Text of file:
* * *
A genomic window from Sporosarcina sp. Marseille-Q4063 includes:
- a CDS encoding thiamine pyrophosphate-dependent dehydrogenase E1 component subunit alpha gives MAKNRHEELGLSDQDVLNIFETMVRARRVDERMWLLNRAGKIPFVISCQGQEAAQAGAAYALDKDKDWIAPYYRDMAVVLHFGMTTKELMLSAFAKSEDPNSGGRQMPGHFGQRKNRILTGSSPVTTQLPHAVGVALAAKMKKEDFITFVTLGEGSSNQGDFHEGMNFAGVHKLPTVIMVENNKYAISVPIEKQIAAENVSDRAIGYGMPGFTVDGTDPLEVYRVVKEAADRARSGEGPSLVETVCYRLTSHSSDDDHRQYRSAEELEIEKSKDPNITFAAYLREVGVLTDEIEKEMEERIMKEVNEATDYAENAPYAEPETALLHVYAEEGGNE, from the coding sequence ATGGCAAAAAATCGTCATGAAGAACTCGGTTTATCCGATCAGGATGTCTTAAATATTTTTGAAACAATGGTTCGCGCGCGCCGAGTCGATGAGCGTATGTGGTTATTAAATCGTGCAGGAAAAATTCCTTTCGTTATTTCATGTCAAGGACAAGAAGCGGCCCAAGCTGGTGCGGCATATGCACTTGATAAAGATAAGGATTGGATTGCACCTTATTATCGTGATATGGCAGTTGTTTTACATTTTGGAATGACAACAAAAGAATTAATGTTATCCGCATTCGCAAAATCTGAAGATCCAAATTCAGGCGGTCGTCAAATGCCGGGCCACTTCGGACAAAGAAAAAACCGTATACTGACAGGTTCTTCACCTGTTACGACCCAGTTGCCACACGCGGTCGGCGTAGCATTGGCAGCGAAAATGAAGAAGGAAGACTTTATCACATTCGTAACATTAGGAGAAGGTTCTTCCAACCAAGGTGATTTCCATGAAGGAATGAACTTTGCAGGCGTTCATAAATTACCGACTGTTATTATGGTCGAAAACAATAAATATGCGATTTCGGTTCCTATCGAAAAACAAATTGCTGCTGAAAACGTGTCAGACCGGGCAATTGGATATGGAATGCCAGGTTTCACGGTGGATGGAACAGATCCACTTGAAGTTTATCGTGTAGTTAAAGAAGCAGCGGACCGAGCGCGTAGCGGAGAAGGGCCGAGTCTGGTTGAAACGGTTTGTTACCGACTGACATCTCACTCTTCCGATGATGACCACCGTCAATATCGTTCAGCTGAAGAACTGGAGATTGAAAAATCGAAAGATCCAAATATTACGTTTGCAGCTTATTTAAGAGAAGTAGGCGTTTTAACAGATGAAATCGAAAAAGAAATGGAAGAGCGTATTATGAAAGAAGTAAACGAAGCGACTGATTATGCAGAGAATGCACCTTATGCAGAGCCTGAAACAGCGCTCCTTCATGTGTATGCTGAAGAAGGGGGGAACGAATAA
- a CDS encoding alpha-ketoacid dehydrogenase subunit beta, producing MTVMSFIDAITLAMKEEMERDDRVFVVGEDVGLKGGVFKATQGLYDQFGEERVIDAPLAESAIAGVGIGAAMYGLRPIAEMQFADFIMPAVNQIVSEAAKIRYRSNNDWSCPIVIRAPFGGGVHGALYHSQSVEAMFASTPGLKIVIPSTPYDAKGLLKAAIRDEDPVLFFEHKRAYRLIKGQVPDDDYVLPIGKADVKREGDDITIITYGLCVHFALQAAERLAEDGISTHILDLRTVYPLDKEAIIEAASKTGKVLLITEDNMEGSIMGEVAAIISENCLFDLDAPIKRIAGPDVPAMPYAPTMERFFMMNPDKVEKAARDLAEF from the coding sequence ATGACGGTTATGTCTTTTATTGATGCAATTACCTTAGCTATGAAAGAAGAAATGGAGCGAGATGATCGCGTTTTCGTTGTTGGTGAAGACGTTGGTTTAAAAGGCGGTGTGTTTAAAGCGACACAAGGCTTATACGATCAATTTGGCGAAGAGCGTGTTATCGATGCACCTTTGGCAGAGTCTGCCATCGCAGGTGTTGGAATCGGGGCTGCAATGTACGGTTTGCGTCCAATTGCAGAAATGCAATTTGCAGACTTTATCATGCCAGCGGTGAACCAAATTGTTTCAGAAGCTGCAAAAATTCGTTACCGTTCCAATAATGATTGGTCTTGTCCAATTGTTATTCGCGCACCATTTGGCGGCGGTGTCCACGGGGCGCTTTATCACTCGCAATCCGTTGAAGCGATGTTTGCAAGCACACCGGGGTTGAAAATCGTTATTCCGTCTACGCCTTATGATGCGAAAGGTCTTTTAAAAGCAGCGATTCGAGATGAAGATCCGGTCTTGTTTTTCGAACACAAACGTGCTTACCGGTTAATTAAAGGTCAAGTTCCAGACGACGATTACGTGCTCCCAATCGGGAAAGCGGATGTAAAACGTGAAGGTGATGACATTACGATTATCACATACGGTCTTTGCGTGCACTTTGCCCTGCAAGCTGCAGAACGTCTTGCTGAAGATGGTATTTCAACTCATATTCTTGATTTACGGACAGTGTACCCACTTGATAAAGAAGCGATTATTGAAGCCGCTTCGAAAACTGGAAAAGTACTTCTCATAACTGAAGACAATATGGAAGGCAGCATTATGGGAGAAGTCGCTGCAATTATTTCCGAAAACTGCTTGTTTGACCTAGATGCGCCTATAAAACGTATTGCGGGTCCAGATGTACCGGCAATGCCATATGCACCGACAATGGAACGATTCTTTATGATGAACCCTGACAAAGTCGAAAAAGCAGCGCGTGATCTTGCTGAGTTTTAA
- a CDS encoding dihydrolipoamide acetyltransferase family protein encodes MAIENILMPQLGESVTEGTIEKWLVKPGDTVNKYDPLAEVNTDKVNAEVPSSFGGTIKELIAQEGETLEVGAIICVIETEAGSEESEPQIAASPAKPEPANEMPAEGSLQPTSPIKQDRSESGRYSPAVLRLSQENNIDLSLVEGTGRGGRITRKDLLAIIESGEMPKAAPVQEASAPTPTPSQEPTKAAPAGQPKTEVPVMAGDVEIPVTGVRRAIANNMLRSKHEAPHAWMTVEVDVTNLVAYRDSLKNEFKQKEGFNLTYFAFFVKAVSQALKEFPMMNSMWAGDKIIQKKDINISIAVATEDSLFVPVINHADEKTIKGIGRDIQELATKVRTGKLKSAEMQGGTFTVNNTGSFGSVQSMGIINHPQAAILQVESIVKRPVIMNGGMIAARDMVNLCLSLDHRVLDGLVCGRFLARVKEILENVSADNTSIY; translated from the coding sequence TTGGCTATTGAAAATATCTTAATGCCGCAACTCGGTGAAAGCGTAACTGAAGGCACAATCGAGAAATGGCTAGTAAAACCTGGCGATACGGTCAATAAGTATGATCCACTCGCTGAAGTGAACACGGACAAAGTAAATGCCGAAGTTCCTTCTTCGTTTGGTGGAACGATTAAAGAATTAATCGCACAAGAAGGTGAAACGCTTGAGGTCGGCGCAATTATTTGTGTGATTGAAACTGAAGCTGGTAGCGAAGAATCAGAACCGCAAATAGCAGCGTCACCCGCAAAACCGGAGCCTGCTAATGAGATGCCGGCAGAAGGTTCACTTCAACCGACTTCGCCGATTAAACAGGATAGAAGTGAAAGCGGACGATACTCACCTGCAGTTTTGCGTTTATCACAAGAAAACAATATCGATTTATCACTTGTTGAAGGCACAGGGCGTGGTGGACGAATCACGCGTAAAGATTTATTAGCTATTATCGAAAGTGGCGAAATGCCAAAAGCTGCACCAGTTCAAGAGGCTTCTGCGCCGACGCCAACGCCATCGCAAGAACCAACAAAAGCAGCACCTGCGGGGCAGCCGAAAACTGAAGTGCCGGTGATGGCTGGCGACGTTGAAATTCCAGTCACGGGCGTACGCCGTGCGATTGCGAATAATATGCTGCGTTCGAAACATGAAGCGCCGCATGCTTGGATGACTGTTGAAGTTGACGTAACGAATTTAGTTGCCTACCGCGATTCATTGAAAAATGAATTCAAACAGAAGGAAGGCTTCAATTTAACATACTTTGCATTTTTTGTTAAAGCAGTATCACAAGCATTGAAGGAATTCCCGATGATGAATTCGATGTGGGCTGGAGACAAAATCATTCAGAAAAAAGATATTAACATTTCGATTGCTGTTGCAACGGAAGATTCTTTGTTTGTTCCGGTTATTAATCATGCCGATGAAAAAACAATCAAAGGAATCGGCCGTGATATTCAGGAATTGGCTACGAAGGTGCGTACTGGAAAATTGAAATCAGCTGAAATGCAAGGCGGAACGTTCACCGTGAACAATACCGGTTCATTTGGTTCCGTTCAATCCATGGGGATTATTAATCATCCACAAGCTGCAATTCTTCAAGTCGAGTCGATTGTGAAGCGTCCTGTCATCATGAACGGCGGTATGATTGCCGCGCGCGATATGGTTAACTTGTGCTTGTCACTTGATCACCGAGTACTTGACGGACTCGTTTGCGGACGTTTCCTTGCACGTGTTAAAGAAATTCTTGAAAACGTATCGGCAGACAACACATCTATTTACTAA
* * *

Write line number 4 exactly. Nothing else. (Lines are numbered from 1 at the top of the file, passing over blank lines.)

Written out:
- a CDS encoding dihydrolipoamide acetyltransferase family protein encodes MAIENILMPQLGESVTEGTIEKWLVKPGDTVNKYDPLAEVNTDKVNAEVPSSFGGTIKELIAQEGETLEVGAIICVIETEAGSEESEPQIAASPAKPEPANEMPAEGSLQPTSPIKQDRSESGRYSPAVLRLSQENNIDLSLVEGTGRGGRITRKDLLAIIESGEMPKAAPVQEASAPTPTPSQEPTKAAPAGQPKTEVPVMAGDVEIPVTGVRRAIANNMLRSKHEAPHAWMTVEVDVTNLVAYRDSLKNEFKQKEGFNLTYFAFFVKAVSQALKEFPMMNSMWAGDKIIQKKDINISIAVATEDSLFVPVINHADEKTIKGIGRDIQELATKVRTGKLKSAEMQGGTFTVNNTGSFGSVQSMGIINHPQAAILQVESIVKRPVIMNGGMIAARDMVNLCLSLDHRVLDGLVCGRFLARVKEILENVSADNTSIY; translated from the coding sequence TTGGCTATTGAAAATATCTTAATGCCGCAACTCGGTGAAAGCGTAACTGAAGGCACAATCGAGAAATGGCTAGTAAAACCTGGCGATACGGTCAATAAGTATGATCCACTCGCTGAAGTGAACACGGACAAAGTAAATGCCGAAGTTCCTTCTTCGTTTGGTGGAACGATTAAAGAATTAATCGCACAAGAAGGTGAAACGCTTGAGGTCGGCGCAATTATTTGTGTGATTGAAACTGAAGCTGGTAGCGAAGAATCAGAACCGCAAATAGCAGCGTCACCCGCAAAACCGGAGCCTGCTAATGAGATGCCGGCAGAAGGTTCACTTCAACCGACTTCGCCGATTAAACAGGATAGAAGTGAAAGCGGACGATACTCACCTGCAGTTTTGCGTTTATCACAAGAAAACAATATCGATTTATCACTTGTTGAAGGCACAGGGCGTGGTGGACGAATCACGCGTAAAGATTTATTAGCTATTATCGAAAGTGGCGAAATGCCAAAAGCTGCACCAGTTCAAGAGGCTTCTGCGCCGACGCCAACGCCATCGCAAGAACCAACAAAAGCAGCACCTGCGGGGCAGCCGAAAACTGAAGTGCCGGTGATGGCTGGCGACGTTGAAATTCCAGTCACGGGCGTACGCCGTGCGATTGCGAATAATATGCTGCGTTCGAAACATGAAGCGCCGCATGCTTGGATGACTGTTGAAGTTGACGTAACGAATTTAGTTGCCTACCGCGATTCATTGAAAAATGAATTCAAACAGAAGGAAGGCTTCAATTTAACATACTTTGCATTTTTTGTTAAAGCAGTATCACAAGCATTGAAGGAATTCCCGATGATGAATTCGATGTGGGCTGGAGACAAAATCATTCAGAAAAAAGATATTAACATTTCGATTGCTGTTGCAACGGAAGATTCTTTGTTTGTTCCGGTTATTAATCATGCCGATGAAAAAACAATCAAAGGAATCGGCCGTGATATTCAGGAATTGGCTACGAAGGTGCGTACTGGAAAATTGAAATCAGCTGAAATGCAAGGCGGAACGTTCACCGTGAACAATACCGGTTCATTTGGTTCCGTTCAATCCATGGGGATTATTAATCATCCACAAGCTGCAATTCTTCAAGTCGAGTCGATTGTGAAGCGTCCTGTCATCATGAACGGCGGTATGATTGCCGCGCGCGATATGGTTAACTTGTGCTTGTCACTTGATCACCGAGTACTTGACGGACTCGTTTGCGGACGTTTCCTTGCACGTGTTAAAGAAATTCTTGAAAACGTATCGGCAGACAACACATCTATTTACTAA